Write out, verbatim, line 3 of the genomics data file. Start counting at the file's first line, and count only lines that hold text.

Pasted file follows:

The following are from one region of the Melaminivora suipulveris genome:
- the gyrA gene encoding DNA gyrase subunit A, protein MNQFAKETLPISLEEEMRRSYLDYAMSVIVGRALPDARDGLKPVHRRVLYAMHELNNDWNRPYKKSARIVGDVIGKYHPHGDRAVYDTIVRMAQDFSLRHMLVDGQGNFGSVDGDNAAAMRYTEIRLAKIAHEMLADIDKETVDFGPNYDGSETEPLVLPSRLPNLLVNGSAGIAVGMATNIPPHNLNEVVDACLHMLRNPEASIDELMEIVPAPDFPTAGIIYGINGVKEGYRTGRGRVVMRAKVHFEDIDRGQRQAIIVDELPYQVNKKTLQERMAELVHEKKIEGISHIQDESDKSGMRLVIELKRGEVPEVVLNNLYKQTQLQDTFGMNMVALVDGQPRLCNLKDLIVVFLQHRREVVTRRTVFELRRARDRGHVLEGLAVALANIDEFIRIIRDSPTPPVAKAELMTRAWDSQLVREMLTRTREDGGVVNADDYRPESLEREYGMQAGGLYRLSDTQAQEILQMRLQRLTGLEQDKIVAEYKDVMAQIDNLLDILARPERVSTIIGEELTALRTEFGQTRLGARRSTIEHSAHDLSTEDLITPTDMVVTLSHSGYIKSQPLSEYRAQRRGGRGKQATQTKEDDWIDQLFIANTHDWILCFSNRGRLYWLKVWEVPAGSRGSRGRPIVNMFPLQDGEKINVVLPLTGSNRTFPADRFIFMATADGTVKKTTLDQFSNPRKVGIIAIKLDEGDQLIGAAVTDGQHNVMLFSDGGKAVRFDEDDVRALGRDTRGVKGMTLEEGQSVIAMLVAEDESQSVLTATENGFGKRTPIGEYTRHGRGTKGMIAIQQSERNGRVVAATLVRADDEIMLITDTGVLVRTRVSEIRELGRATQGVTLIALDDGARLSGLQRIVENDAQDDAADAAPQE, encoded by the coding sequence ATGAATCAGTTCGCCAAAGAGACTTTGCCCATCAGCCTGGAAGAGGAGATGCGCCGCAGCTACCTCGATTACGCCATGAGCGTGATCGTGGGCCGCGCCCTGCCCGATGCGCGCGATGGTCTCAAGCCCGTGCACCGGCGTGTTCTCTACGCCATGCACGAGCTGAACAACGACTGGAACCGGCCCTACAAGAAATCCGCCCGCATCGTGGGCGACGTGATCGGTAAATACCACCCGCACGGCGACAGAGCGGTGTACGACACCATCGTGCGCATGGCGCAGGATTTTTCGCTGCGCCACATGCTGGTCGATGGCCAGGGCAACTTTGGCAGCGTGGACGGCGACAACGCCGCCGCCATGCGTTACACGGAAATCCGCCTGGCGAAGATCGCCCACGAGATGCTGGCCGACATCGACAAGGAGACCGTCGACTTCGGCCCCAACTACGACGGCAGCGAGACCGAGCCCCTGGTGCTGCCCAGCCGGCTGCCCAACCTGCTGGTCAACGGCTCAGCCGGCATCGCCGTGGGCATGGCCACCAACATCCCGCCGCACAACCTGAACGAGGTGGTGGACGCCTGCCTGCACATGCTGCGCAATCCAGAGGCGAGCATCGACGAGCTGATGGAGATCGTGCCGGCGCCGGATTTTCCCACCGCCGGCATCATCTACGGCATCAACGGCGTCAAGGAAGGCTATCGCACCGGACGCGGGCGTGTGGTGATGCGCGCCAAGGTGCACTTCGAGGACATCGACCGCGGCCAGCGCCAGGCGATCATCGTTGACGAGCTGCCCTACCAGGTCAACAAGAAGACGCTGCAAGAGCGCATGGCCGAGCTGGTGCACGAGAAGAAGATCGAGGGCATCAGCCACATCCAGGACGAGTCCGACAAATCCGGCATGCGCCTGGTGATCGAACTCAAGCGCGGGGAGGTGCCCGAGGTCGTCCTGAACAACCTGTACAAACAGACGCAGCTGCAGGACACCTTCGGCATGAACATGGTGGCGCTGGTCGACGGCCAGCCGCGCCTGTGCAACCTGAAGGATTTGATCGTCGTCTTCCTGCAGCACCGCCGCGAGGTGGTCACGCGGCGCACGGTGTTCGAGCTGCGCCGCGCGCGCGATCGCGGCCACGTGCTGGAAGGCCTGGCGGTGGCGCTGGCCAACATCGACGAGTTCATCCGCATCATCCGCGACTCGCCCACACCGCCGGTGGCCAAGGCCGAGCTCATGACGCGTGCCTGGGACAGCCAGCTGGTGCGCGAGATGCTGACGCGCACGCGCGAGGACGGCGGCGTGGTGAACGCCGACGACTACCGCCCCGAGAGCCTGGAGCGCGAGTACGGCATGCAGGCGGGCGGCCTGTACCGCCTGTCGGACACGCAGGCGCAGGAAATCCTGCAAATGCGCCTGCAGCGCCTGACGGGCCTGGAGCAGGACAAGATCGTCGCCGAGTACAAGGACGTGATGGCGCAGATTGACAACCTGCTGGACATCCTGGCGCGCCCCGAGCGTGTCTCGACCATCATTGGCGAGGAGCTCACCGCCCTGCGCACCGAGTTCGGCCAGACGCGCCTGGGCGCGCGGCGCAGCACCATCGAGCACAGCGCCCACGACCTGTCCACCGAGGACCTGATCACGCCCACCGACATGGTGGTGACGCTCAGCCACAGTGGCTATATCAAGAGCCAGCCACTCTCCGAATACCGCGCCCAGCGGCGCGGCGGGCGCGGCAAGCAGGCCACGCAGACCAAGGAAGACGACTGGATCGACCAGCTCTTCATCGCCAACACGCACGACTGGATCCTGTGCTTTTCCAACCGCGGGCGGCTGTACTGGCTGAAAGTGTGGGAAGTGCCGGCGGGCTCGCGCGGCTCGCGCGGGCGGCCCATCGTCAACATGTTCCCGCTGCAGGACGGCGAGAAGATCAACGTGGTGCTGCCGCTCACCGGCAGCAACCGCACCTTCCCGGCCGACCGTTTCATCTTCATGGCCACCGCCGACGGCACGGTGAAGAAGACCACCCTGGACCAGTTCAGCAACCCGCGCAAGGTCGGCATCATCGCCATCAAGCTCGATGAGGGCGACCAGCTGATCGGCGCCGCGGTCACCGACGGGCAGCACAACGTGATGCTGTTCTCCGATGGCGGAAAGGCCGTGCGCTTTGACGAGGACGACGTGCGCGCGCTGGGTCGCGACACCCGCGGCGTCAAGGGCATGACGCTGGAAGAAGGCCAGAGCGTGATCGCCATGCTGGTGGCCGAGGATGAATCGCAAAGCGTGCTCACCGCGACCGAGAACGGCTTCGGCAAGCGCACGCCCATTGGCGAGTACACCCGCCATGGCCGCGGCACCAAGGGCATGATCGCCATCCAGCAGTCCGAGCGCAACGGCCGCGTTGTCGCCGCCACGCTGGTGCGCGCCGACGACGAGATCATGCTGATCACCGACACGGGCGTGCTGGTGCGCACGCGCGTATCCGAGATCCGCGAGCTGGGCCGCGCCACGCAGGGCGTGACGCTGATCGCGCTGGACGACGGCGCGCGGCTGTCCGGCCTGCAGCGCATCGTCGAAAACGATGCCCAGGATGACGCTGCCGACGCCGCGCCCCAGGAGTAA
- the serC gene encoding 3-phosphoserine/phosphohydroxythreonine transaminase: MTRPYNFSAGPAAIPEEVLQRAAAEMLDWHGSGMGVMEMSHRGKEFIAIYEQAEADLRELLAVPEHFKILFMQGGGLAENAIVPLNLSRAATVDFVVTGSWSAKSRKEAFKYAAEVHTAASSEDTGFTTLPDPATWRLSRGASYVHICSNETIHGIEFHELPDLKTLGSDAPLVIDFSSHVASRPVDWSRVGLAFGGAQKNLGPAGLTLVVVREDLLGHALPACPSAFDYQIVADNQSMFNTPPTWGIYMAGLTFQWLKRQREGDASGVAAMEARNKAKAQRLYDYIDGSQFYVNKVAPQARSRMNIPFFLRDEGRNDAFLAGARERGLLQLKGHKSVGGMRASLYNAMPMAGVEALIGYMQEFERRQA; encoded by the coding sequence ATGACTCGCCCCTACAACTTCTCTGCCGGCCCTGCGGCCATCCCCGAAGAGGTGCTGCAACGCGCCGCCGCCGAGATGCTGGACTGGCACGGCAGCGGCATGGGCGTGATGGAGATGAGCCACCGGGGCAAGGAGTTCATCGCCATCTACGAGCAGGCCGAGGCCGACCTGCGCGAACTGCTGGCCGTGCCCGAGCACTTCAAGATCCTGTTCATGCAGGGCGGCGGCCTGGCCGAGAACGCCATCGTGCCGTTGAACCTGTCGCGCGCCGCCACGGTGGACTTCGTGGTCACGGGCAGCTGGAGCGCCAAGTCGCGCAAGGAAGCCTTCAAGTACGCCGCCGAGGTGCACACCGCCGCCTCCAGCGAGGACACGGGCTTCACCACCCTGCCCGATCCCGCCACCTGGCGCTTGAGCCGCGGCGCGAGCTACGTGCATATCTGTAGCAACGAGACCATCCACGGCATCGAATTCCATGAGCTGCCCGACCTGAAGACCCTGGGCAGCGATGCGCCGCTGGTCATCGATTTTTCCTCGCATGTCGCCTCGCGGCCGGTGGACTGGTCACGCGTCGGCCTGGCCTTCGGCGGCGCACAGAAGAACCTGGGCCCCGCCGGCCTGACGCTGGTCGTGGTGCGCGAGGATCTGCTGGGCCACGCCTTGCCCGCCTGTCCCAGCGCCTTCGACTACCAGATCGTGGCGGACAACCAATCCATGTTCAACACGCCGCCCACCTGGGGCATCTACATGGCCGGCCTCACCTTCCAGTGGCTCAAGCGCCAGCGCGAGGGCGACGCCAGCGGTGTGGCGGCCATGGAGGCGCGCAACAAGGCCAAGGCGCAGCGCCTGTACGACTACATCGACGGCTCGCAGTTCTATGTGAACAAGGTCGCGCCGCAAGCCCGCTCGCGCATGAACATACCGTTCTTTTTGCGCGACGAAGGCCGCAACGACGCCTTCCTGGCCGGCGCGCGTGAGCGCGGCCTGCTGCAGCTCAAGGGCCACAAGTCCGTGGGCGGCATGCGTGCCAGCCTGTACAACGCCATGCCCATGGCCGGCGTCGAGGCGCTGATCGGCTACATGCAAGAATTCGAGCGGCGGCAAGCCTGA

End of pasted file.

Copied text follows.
- the serC gene encoding 3-phosphoserine/phosphohydroxythreonine transaminase: MTRPYNFSAGPAAIPEEVLQRAAAEMLDWHGSGMGVMEMSHRGKEFIAIYEQAEADLRELLAVPEHFKILFMQGGGLAENAIVPLNLSRAATVDFVVTGSWSAKSRKEAFKYAAEVHTAASSEDTGFTTLPDPATWRLSRGASYVHICSNETIHGIEFHELPDLKTLGSDAPLVIDFSSHVASRPVDWSRVGLAFGGAQKNLGPAGLTLVVVREDLLGHALPACPSAFDYQIVADNQSMFNTPPTWGIYMAGLTFQWLKRQREGDASGVAAMEARNKAKAQRLYDYIDGSQFYVNKVAPQARSRMNIPFFLRDEGRNDAFLAGARERGLLQLKGHKSVGGMRASLYNAMPMAGVEALIGYMQEFERRQA; encoded by the coding sequence ATGACTCGCCCCTACAACTTCTCTGCCGGCCCTGCGGCCATCCCCGAAGAGGTGCTGCAACGCGCCGCCGCCGAGATGCTGGACTGGCACGGCAGCGGCATGGGCGTGATGGAGATGAGCCACCGGGGCAAGGAGTTCATCGCCATCTACGAGCAGGCCGAGGCCGACCTGCGCGAACTGCTGGCCGTGCCCGAGCACTTCAAGATCCTGTTCATGCAGGGCGGCGGCCTGGCCGAGAACGCCATCGTGCCGTTGAACCTGTCGCGCGCCGCCACGGTGGACTTCGTGGTCACGGGCAGCTGGAGCGCCAAGTCGCGCAAGGAAGCCTTCAAGTACGCCGCCGAGGTGCACACCGCCGCCTCCAGCGAGGACACGGGCTTCACCACCCTGCCCGATCCCGCCACCTGGCGCTTGAGCCGCGGCGCGAGCTACGTGCATATCTGTAGCAACGAGACCATCCACGGCATCGAATTCCATGAGCTGCCCGACCTGAAGACCCTGGGCAGCGATGCGCCGCTGGTCATCGATTTTTCCTCGCATGTCGCCTCGCGGCCGGTGGACTGGTCACGCGTCGGCCTGGCCTTCGGCGGCGCACAGAAGAACCTGGGCCCCGCCGGCCTGACGCTGGTCGTGGTGCGCGAGGATCTGCTGGGCCACGCCTTGCCCGCCTGTCCCAGCGCCTTCGACTACCAGATCGTGGCGGACAACCAATCCATGTTCAACACGCCGCCCACCTGGGGCATCTACATGGCCGGCCTCACCTTCCAGTGGCTCAAGCGCCAGCGCGAGGGCGACGCCAGCGGTGTGGCGGCCATGGAGGCGCGCAACAAGGCCAAGGCGCAGCGCCTGTACGACTACATCGACGGCTCGCAGTTCTATGTGAACAAGGTCGCGCCGCAAGCCCGCTCGCGCATGAACATACCGTTCTTTTTGCGCGACGAAGGCCGCAACGACGCCTTCCTGGCCGGCGCGCGTGAGCGCGGCCTGCTGCAGCTCAAGGGCCACAAGTCCGTGGGCGGCATGCGTGCCAGCCTGTACAACGCCATGCCCATGGCCGGCGTCGAGGCGCTGATCGGCTACATGCAAGAATTCGAGCGGCGGCAAGCCTGA